1996 – The Midden – Miss Marjorie Midden discovers a naked ex-City banker trussed in bedsheets hidden in her rural farmhouse, The Midden, and then the ancestral hall she owns under attack from the demented forces of nearby Scarsgate police force led by their corrupt chief constable Sir Arnold Gonders, in a blistering satire on the corruption and greed of post-Thatcher Britain.
2004 – Wilt in Nowhere – Fourth novel about the misadventures of Henry Wilt in which his wife Eva and the 14-year-old quads ruin the life of Uncle Wally and Auntie Joanie over in the States, while Wilt goes on an innocent walking holiday only to be accidentally knocked out and find himself implicated in a complicated murder-arson-child pornography scandal.
2009 – The Gropes – Driven out of his mind by his wife, Vera’s, sentimental fantasies, timid bank manager Horace Wiley pretends he wants to murder their teenage son Esmond, who is therefore hustled off to safety by Vera’s brother, Essex used-car dealer, Albert Ponson. Albert gets the teenage boy so drunk that his wife, Belinda, leaves him in disgust – locking their bungalow’s internal and external doors so securely that Albert has to call the police to get released with disastrous results, while Belinda drives the unconscious Esmond with her back to her ancestral home, the gloomy Grope Hall in remote Northumberland where – to the reader’s great surprise – they fall in love and live happily ever after.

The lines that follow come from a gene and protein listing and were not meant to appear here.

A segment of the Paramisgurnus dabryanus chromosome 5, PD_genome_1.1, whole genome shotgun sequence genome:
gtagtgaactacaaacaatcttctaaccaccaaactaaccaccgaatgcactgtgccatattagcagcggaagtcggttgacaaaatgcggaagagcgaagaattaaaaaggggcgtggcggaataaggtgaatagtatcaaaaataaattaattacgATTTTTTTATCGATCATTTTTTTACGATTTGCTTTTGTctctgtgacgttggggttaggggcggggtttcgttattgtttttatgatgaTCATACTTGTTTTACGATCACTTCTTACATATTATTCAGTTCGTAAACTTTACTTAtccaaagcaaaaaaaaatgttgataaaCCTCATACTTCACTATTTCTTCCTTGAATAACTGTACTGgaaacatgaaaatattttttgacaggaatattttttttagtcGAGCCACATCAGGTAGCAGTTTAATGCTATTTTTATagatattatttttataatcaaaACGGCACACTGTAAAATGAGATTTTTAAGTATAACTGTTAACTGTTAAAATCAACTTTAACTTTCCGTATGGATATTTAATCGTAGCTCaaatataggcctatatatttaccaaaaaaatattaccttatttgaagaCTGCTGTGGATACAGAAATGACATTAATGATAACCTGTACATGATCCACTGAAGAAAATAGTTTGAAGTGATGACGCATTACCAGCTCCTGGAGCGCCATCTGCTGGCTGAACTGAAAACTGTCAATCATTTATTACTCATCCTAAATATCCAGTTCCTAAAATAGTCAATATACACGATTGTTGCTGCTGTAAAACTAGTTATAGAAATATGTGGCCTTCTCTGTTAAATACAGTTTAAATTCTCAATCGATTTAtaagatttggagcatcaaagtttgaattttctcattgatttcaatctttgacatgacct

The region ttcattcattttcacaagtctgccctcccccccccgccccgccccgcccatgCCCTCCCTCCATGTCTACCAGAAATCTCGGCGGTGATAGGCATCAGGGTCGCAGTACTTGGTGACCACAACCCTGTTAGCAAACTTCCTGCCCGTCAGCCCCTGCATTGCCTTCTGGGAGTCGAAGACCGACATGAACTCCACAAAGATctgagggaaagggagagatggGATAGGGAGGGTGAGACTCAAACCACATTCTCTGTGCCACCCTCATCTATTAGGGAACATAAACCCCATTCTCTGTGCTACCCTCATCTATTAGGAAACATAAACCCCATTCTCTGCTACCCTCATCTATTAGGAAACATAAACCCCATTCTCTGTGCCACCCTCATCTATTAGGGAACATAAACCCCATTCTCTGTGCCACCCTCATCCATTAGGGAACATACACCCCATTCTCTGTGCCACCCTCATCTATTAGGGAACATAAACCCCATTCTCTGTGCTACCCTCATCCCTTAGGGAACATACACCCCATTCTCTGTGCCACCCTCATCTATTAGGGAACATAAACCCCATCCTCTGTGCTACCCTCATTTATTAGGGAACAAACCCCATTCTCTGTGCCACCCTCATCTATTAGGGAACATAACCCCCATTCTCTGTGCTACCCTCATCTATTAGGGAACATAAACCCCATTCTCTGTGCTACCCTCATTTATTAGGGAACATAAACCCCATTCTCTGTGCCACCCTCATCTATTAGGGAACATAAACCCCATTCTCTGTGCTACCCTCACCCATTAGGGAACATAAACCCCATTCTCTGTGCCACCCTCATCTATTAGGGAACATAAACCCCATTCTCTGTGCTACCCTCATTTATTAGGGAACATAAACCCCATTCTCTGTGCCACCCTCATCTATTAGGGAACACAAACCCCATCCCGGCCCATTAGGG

2010 – The Wilt Inheritance – Sharpe’s last novel, the fifth and final instalment of the adventures of Polytechnic lecturer Henry Wilt, his naggy wife, Eva, and their appalling teenage daughters, all of whom end up at the grotesque Sandystones Hall in North Norfolk, where Wilt is engaged to tutor the lady of the manor’s psychotic teenage son, and Eva gets caught up in complications around burying dead Uncle Henry, whose body the quads steal from the coffin and hide in the woods with dire consequences that even they don’t anticipate.

Ancestral Vices by Tom Sharpe (1980)

Insanity could, with the help of modern medicine, be cured but dead dwarves were beyond any form of aid. (p.137)

This is the first Sharpe novel I’ve read which I didn’t find funny. Grotesque, yes, but it lacked the compelling (il-)logic of the previous novels.

Plot summary

Lord Petrefact is a wicked old capitalist mill owner, confined to a wheelchair, and whose main pleasure in life is abusing his personal assistant Croxley. He hates his family and (for no very compelling reason that I could see) decides to commission a priggish, unimaginative left-wing academic historian to write a warts-and-all history of the family’s long achievements of exploitation and abuse, venomously hoping it will drag in and humiliate as many of his relatives as possible.